Brenda Davis Quiet Time

Brenda Davis, of Johnstown, gets some solitude while sitting on a bench at the Welcome to Johnstown Park at the corner of Bedford and Haynes streets in the city Monday, March 30, 2020. With most of the city shut down due to the COVID-19 pandemic, the only sounds in the area were from ducks in the Stonycreek River.

A second Cambria County coronavirus case has been reported, as the state’s count topped 4,000 on Monday.

There were 693 additional positive cases confirmed, bringing the state total to 4,087 patients, across 59 of the state’s 67 counties.

Forty-eight patients with COVID-19 have died, including 10 additional deaths, the Health Department announced on Monday.

No additional information was provided for the latest Cambria County case.

Conemaugh Health System had “nothing to report,” in response to a request for information.

For the first time since the daily coronavirus briefings began, Health Secretary Dr. Rachel Levine did not present the update. Gov. Tom Wolf said he suggested Levine take a day off.

“She has been working tirelessly,” Wolf said.

Dr. Sharon Watkins, director of the Bureau of Epidemiology, presented the latest statistics.

She said about 4% of cases are among health care workers

and less than 1% are among nursing home residents.

Of the 386 patients who have been admitted to hospitals, 110 have been under intensive care and 67 required ventilators to assist with breathing.

Both Watkins and Wolf stressed the importance of social distancing and compliance with mitigation orders and recommendations.

“If we want to save lives, we should continue to distance ourselves from one another,” Wolf said.

“This virus is very sneaky. You don’t know who has it. You don’t know if you have it. We must all act as if we do have it.”

Asked about a small drop in the rate of increase for new cases since Thursday, Watkins said it’s important to look at trends both across the state and in specific regions.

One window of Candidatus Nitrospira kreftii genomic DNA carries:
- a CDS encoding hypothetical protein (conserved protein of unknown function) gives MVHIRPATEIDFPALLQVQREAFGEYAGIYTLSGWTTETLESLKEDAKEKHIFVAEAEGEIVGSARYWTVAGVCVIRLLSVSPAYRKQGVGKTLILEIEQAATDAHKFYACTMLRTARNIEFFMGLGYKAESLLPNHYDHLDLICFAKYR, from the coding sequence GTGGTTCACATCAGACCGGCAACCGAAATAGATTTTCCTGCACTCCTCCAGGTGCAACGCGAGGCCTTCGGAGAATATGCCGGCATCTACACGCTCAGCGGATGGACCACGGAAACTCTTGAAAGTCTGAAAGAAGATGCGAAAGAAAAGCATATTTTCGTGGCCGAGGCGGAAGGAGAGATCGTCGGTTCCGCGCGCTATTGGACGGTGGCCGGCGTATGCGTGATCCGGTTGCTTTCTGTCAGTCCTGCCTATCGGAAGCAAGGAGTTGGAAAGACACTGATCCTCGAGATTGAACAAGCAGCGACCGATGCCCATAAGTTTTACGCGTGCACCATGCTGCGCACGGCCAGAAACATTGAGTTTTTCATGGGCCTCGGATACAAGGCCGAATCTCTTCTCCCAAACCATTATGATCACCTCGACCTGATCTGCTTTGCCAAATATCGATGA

“Although we are seeing some positive indicators, it is too soon say,” she said, explaining trends must be followed for more than a few days.

In response to a question about vaping, Watkins warned of possible increased risk of complications for e-cigarette users who contract COVID-19.

“We do know that vaping is related to lung injury,” she said. “Lung injury is one of the risk factors for more severe presentation in COVID-19. So our message would be to reduce your vaping or stop vaping.”

In addition to Cambria’s second case, counties in this region with new cases included Blair County, which now has six testing positive, up from three on Sunday.

Somerset County’s report held steady at two cases, Clearfield added another to reach three patients, Westmoreland added eight to reach 55 and Bedford is still reporting no positive tests.

Philadelphia’s coronavirus count topped 1,000 on Monday, with 1,007 confirmed patients. That includes seven who have died.

Monroe County has also reported seven deaths, tied with Philadelphia for most fatalities.

Other counties with COVID-19 patients who died are: Montgomery and Northampton, five each; Delaware, four; Bucks, Lehigh and Luzerne, three each; Allegheny, Butler, Lackawanna and Lancaster, two each; and Lawrence, Cumberland and Pike with one death each.

The state’s death total has more than doubled since Friday, from 22 to 48 total deaths. Nine counties have reported their first coronavirus patients since Friday.

Randy Griffith is a multimedia reporter for The Tribune-Democrat. He can be reached at 532-5057. Follow him on Twitter @PhotoGriffer57.

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